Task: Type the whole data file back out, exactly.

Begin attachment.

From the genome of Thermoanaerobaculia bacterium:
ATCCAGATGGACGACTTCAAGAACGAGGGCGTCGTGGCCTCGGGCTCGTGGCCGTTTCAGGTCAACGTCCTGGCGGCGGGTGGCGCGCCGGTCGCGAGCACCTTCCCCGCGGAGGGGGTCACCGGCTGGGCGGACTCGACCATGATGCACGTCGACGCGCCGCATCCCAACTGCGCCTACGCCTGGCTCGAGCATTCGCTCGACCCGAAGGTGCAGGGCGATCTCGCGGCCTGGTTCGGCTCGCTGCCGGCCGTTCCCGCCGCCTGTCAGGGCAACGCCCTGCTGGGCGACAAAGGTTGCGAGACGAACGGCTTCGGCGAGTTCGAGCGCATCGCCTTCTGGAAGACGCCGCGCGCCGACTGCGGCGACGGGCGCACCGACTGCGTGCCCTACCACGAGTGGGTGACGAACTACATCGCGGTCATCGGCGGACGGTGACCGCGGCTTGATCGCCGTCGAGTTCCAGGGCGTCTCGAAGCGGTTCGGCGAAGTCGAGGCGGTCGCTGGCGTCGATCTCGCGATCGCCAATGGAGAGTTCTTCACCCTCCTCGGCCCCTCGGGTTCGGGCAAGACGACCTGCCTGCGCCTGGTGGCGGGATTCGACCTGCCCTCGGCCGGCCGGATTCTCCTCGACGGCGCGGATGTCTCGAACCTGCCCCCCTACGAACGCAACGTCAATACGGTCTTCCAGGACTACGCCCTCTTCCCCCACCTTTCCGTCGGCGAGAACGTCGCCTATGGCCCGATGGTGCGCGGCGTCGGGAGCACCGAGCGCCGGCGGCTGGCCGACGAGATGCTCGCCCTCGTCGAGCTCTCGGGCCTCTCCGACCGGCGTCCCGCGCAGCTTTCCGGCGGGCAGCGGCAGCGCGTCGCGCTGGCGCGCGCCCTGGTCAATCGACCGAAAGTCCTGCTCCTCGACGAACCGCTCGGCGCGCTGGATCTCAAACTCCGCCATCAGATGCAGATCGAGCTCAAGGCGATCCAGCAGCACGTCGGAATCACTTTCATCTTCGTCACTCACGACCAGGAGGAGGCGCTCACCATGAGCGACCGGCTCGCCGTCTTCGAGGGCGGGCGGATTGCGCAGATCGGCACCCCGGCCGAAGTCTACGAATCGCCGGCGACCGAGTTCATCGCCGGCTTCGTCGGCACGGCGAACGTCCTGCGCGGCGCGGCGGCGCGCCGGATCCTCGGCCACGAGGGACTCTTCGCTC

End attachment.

From the genome of Thermoanaerobaculia bacterium:
ATCCAGATGGACGACTTCAAGAACGAGGGCGTCGTGGCCTCGGGCTCGTGGCCGTTTCAGGTCAACGTCCTGGCGGCGGGTGGCGCGCCGGTCGCGAGCACCTTCCCCGCGGAGGGGGTCACCGGCTGGGCGGACTCGACCATGATGCACGTCGACGCGCCGCATCCCAACTGCGCCTACGCCTGGCTCGAGCATTCGCTCGACCCGAAGGTGCAGGGCGATCTCGCGGCCTGGTTCGGCTCGCTGCCGGCCGTTCCCGCCGCCTGTCAGGGCAACGCCCTGCTGGGCGACAAAGGTTGCGAGACGAACGGCTTCGGCGAGTTCGAGCGCATCGCCTTCTGGAAGACGCCGCGCGCCGACTGCGGCGACGGGCGCACCGACTGCGTGCCCTACCACGAGTGGGTGACGAACTACATCGCGGTCATCGGCGGACGGTGACCGCGGCTTGATCGCCGTCGAGTTCCAGGGCGTCTCGAAGCGGTTCGGCGAAGTCGAGGCGGTCGCTGGCGTCGATCTCGCGATCGCCAATGGAGAGTTCTTCACCCTCCTCGGCCCCTCGGGTTCGGGCAAGACGACCTGCCTGCGCCTGGTGGCGGGATTCGACCTGCCCTCGGCCGGCCGGATTCTCCTCGACGGCGCGGATGTCTCGAACCTGCCCCCCTACGAACGCAACGTCAATACGGTCTTCCAGGACTACGCCCTCTTCCCCCACCTTTCCGTCGGCGAGAACGTCGCCTATGGCCCGATGGTGCGCGGCGTCGGGAGCACCGAGCGCCGGCGGCTGGCCGACGAGATGCTCGCCCTCGTCGAGCTCTCGGGCCTCTCCGACCGGCGTCCCGCGCAGCTTTCCGGCGGGCAGCGGCAGCGCGTCGCGCTGGCGCGCGCCCTGGTCAATCGACCGAAAGTCCTGCTCCTCGACGAACCGCTCGGCGCGCTGGATCTCAAACTCCGCCATCAGATGCAGATCGAGCTCAAGGCGATCCAGCAGCACGTCGGAATCACTTTCATCTTCGTCACTCACGACCAGGAGGAGGCGCTCACCATGAGCGACCGGCTCGCCGTCTTCGAGGGCGGGCGGATTGCGCAGATCGGCACCCCGGCCGAAGTCTACGAATCGCCGGCGACCGAGTTCATCGCCGGCTTCGTCGGCACGGCGAACGTCCTGCGCGGCGCGGCGGCGCGCCGGATCCTCGGCCACGAGGGACTCTTCGCTC